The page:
Which Menstrual Cup is Right for You?
There are a lot of reasons why you might want to make the switch from tampons to a menstrual cup. They are better for the environment, will save you lots of money, come with a lower risk of Toxic Shock Syndrome, and finally, they are better for your health because they don’t contain toxic chemicals in them.
Sounds great, right? It is! But, there are more than 100 menstrual cups to choose from, and new brands coming onto the market all the time.
Which one will work for your body type and budget? My goal is to help you figure that out. I’ll share with you a few of the things to consider when picking your first menstrual cup. Or, you could just start with this list of my favourites:
Factors to Consider When Choosing a Menstrual Cup
Here are a few of the main things to consider when picking a period cup.
The most important thing is to make sure the materials in your menstrual cup are medical grade. There are lots of cheap cups that use sub-par materials. Stick with a reputable brand; you can expect to pay around 20 GBP for a decent one.
Just a few of the brands to consider are the Mooncup, Diva Cup, Lunette, Lena Cup, Eva Cup, Ruby Cup, Saalt Cup and the Meluna Cup.
#2: Customer Reviews on Amazon
The next thing to consider are user reviews on Amazon. A good menstrual cup will have 100+ reviews and an overall rating of 4.5/5 or higher. The Lena Cup usually has some of the best ratings among all menstrual cups.
Most of the negative reviews will be related to menstrual cups in general (just didn’t like them) and not specially about that brand of menstrual cup.
#3: Cervix Height
The most important thing for fit is how high your cervix is. Reach into your vagina with your index finger.
Can’t touch your cervix? You have a high cervix and one of the average-long menstrual cups will work best for you (65 mm+).
Can you touch your cervix when your finger is mostly, or fully inserted? You have an average cervix height and a cup around 65 or 70 mm is what you need.
If you can touch your cervix with your finger only inserted a little bit, you have a low cervix. You’ll need a shorter menstrual cup around 50 or 55 mm.
Many menstrual cup companies have two sizes of cup: small and large. They often recommend the smaller one for younger people under the age of 30. Then, the large one is for people over 30.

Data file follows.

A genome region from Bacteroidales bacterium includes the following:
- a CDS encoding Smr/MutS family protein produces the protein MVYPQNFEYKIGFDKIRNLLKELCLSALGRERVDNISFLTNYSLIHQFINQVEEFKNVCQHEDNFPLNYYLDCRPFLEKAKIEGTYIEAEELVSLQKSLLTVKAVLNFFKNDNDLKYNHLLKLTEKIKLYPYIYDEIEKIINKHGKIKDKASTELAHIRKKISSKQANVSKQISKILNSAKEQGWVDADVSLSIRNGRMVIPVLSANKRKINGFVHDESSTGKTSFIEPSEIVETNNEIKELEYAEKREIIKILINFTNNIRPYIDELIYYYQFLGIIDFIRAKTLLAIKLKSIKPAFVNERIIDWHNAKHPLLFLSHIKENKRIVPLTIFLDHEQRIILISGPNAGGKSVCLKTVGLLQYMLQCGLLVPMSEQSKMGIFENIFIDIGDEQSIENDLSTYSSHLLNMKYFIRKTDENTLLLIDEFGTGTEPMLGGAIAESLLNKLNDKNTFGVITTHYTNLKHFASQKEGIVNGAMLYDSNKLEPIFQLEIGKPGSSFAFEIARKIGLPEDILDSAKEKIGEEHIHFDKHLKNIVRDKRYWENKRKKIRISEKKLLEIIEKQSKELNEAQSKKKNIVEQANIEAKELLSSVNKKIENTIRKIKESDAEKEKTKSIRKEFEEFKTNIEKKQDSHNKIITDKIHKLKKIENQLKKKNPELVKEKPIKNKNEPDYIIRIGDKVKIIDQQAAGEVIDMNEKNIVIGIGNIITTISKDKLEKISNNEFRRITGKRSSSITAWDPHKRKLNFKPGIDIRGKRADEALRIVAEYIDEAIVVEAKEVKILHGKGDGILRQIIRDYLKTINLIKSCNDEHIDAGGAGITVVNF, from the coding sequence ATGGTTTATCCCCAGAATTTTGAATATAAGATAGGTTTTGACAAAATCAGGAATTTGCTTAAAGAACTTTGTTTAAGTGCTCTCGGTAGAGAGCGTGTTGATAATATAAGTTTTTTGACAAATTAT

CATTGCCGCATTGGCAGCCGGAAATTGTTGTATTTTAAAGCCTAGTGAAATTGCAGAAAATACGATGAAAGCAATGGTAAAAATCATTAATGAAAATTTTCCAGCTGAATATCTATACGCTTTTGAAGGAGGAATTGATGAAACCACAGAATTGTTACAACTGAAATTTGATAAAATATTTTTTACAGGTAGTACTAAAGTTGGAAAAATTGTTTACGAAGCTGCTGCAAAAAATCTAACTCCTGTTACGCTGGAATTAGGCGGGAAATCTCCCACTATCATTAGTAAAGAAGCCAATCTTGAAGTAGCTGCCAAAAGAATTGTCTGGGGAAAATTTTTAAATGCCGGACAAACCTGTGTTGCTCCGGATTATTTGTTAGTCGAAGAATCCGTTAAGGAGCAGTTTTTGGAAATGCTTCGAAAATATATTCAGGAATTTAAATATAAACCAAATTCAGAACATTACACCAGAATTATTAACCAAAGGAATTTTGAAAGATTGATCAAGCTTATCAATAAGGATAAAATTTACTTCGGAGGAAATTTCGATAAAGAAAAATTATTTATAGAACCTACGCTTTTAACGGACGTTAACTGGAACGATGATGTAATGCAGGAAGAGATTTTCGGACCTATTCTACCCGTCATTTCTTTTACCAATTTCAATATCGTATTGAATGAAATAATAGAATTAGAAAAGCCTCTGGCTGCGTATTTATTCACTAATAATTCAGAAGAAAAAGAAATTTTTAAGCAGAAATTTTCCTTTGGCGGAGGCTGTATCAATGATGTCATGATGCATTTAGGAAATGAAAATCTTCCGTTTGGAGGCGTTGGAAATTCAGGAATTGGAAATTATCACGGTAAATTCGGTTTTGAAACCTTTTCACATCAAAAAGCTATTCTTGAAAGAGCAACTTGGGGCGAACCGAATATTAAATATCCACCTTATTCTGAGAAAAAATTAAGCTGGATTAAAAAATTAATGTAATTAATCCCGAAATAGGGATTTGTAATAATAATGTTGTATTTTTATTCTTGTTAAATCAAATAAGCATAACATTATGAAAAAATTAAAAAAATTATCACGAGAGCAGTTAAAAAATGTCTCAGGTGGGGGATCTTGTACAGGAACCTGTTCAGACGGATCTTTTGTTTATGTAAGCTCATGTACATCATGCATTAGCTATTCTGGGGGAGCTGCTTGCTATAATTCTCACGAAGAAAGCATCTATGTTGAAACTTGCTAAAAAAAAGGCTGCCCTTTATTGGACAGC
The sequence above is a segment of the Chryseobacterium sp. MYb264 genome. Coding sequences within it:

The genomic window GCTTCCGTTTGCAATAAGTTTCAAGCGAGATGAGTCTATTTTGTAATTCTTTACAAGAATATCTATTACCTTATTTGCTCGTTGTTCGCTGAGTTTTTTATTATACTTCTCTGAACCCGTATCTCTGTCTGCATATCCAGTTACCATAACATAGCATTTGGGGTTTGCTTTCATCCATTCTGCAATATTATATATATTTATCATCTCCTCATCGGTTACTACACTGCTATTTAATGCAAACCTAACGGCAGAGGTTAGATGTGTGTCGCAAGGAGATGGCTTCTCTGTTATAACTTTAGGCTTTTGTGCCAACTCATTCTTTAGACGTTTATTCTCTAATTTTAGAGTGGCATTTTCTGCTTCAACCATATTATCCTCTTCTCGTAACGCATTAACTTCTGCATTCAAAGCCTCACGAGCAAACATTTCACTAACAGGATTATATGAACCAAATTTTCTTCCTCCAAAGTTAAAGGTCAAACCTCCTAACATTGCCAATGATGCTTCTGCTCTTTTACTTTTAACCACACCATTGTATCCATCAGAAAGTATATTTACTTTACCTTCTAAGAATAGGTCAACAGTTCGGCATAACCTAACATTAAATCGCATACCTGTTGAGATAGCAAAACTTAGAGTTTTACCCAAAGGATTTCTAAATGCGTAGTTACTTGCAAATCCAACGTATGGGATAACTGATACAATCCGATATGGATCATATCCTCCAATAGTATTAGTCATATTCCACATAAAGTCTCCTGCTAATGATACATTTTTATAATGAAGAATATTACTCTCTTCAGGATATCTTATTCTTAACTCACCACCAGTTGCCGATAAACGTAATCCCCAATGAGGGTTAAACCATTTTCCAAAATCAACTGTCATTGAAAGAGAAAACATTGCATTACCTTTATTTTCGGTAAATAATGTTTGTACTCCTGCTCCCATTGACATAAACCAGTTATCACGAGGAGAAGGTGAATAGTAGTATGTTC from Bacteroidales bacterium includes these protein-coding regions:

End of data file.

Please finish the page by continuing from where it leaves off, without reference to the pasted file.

This is a good general guideline, but I actually find the fifth factor (see below) is more important.
#5: Have you Given Birth Vaginally?
If you’ve given birth vaginally, you’ll need a larger cup. By “larger,” I mean a bigger diameter of 44 mm+.
If you haven’t given birth vaginally, then a smaller cup will probably work well for you. These ones are around 40 or 41 mm in diameter.
Most menstrual cups make it easy for you in this regard and only offer two sizes: small and large.
#6: Are you a Beginner to Menstrual Cups?
There are some very soft menstrual cups, some very firm ones, plus a whole bunch of average ones. Soft menstrual cups are very comfortable, while firmer ones are easy to insert.
In general, I recommend one with an average firmness, especially for beginners. Once you put it inside you, it’ll pop open without much hassle. It’ll also be soft enough that most people will find it comfortable.
One of the best average firmness menstrual cups to consider is the MoonCup which is made in the UK.
Take the Menstrual Cup Quiz
If you need some help deciding among all the options, then consider taking a menstrual cup quiz. There are a few simple questions that’ll take a minute of your time. Then you’ll get a few recommendations for some cups to consider. It’s a nice way to narrow down your options.
Check it out here:
About the Author
Jackie Bolen is a friend of the Earth who hopes that a reusable period product will one day be found in the hands of every single menstruating person in the world. She can often be found paddling around Vancouver, Canada. You can find her on Facebook.